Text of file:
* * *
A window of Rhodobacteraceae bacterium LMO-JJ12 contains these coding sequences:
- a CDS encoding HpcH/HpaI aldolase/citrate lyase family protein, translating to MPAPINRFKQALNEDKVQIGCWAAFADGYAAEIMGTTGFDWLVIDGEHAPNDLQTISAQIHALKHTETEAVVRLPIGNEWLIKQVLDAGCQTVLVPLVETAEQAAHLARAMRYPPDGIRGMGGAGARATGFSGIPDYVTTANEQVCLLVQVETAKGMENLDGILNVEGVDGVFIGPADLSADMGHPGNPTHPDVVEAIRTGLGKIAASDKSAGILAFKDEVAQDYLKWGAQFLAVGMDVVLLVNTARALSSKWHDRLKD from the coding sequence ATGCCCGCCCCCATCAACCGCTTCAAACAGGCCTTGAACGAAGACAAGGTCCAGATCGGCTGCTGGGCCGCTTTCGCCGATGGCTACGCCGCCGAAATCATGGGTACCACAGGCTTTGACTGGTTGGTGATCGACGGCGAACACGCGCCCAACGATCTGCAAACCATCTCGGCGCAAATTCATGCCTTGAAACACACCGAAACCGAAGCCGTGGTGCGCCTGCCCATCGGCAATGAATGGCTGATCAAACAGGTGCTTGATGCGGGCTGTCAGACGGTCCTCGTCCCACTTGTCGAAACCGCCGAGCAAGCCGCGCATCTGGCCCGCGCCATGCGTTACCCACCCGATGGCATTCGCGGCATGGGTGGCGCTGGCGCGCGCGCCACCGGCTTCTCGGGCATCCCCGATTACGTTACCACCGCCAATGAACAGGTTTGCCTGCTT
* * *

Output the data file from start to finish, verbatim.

A window of Rhodobacteraceae bacterium LMO-JJ12 contains these coding sequences:
- a CDS encoding HpcH/HpaI aldolase/citrate lyase family protein, translating to MPAPINRFKQALNEDKVQIGCWAAFADGYAAEIMGTTGFDWLVIDGEHAPNDLQTISAQIHALKHTETEAVVRLPIGNEWLIKQVLDAGCQTVLVPLVETAEQAAHLARAMRYPPDGIRGMGGAGARATGFSGIPDYVTTANEQVCLLVQVETAKGMENLDGILNVEGVDGVFIGPADLSADMGHPGNPTHPDVVEAIRTGLGKIAASDKSAGILAFKDEVAQDYLKWGAQFLAVGMDVVLLVNTARALSSKWHDRLKD from the coding sequence ATGCCCGCCCCCATCAACCGCTTCAAACAGGCCTTGAACGAAGACAAGGTCCAGATCGGCTGCTGGGCCGCTTTCGCCGATGGCTACGCCGCCGAAATCATGGGTACCACAGGCTTTGACTGGTTGGTGATCGACGGCGAACACGCGCCCAACGATCTGCAAACCATCTCGGCGCAAATTCATGCCTTGAAACACACCGAAACCGAAGCCGTGGTGCGCCTGCCCATCGGCAATGAATGGCTGATCAAACAGGTGCTTGATGCGGGCTGTCAGACGGTCCTCGTCCCACTTGTCGAAACCGCCGAGCAAGCCGCGCATCTGGCCCGCGCCATGCGTTACCCACCCGATGGCATTCGCGGCATGGGTGGCGCTGGCGCGCGCGCCACCGGCTTCTCGGGCATCCCCGATTACGTTACCACCGCCAATGAACAGGTTTGCCTGCTT